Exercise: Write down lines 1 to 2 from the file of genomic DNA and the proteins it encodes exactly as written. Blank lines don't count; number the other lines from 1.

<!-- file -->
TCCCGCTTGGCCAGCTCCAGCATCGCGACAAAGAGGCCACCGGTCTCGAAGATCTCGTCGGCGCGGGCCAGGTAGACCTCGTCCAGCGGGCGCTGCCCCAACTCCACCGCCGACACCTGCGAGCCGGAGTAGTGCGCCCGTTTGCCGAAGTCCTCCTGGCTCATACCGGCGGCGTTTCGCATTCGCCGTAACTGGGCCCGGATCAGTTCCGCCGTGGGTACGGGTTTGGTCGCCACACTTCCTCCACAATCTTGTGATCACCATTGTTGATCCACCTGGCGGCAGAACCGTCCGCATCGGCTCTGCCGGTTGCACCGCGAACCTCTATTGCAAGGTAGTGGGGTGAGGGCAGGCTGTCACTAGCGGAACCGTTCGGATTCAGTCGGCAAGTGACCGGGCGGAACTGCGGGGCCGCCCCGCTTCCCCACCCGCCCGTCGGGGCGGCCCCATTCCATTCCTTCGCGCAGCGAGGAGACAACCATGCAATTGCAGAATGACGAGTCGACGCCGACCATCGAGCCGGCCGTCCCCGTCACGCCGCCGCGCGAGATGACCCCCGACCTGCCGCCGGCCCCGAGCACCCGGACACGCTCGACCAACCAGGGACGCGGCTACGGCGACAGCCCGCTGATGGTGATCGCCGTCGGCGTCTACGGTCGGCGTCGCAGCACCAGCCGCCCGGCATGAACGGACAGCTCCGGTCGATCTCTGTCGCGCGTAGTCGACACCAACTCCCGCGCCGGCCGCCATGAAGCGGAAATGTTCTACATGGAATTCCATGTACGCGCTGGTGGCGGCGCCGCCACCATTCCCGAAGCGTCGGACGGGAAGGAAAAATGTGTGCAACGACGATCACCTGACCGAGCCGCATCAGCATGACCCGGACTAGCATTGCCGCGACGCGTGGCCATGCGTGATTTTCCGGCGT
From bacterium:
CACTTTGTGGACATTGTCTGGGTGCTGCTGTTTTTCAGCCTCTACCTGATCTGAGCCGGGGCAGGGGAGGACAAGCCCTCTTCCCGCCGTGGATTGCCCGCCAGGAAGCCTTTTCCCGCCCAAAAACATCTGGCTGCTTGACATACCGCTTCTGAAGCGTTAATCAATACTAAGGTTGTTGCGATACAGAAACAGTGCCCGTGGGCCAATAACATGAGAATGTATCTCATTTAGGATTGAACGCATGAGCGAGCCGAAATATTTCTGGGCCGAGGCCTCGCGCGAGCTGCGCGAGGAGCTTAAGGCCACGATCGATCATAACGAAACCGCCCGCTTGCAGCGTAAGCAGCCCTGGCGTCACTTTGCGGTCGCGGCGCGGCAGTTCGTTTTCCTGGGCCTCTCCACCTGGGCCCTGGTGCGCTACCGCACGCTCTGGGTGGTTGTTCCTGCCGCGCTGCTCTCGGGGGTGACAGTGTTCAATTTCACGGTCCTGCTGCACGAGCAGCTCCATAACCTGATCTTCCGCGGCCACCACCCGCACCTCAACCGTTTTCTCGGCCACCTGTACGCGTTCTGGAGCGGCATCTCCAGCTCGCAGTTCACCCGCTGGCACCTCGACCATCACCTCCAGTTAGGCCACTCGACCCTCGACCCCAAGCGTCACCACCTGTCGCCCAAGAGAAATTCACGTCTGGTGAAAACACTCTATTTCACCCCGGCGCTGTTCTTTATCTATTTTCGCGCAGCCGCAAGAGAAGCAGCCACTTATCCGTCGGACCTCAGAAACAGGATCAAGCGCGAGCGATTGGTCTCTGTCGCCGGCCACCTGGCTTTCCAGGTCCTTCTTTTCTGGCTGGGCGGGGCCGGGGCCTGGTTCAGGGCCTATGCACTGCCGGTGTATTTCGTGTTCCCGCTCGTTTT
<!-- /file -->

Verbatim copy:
TCCCGCTTGGCCAGCTCCAGCATCGCGACAAAGAGGCCACCGGTCTCGAAGATCTCGTCGGCGCGGGCCAGGTAGACCTCGTCCAGCGGGCGCTGCCCCAACTCCACCGCCGACACCTGCGAGCCGGAGTAGTGCGCCCGTTTGCCGAAGTCCTCCTGGCTCATACCGGCGGCGTTTCGCATTCGCCGTAACTGGGCCCGGATCAGTTCCGCCGTGGGTACGGGTTTGGTCGCCACACTTCCTCCACAATCTTGTGATCACCATTGTTGATCCACCTGGCGGCAGAACCGTCCGCATCGGCTCTGCCGGTTGCACCGCGAACCTCTATTGCAAGGTAGTGGGGTGAGGGCAGGCTGTCACTAGCGGAACCGTTCGGATTCAGTCGGCAAGTGACCGGGCGGAACTGCGGGGCCGCCCCGCTTCCCCACCCGCCCGTCGGGGCGGCCCCATTCCATTCCTTCGCGCAGCGAGGAGACAACCATGCAATTGCAGAATGACGAGTCGACGCCGACCATCGAGCCGGCCGTCCCCGTCACGCCGCCGCGCGAGATGACCCCCGACCTGCCGCCGGCCCCGAGCACCCGGACACGCTCGACCAACCAGGGACGCGGCTACGGCGACAGCCCGCTGATGGTGATCGCCGTCGGCGTCTACGGTCGGCGTCGCAGCACCAGCCGCCCGGCATGAACGGACAGCTCCGGTCGATCTCTGTCGCGCGTAGTCGACACCAACTCCCGCGCCGGCCGCCATGAAGCGGAAATGTTCTACATGGAATTCCATGTACGCGCTGGTGGCGGCGCCGCCACCATTCCCGAAGCGTCGGACGGGAAGGAAAAATGTGTGCAACGACGATCACCTGACCGAGCCGCATCAGCATGACCCGGACTAGCATTGCCGCGACGCGTGGCCATGCGTGATTTTCCGGCGT
From bacterium: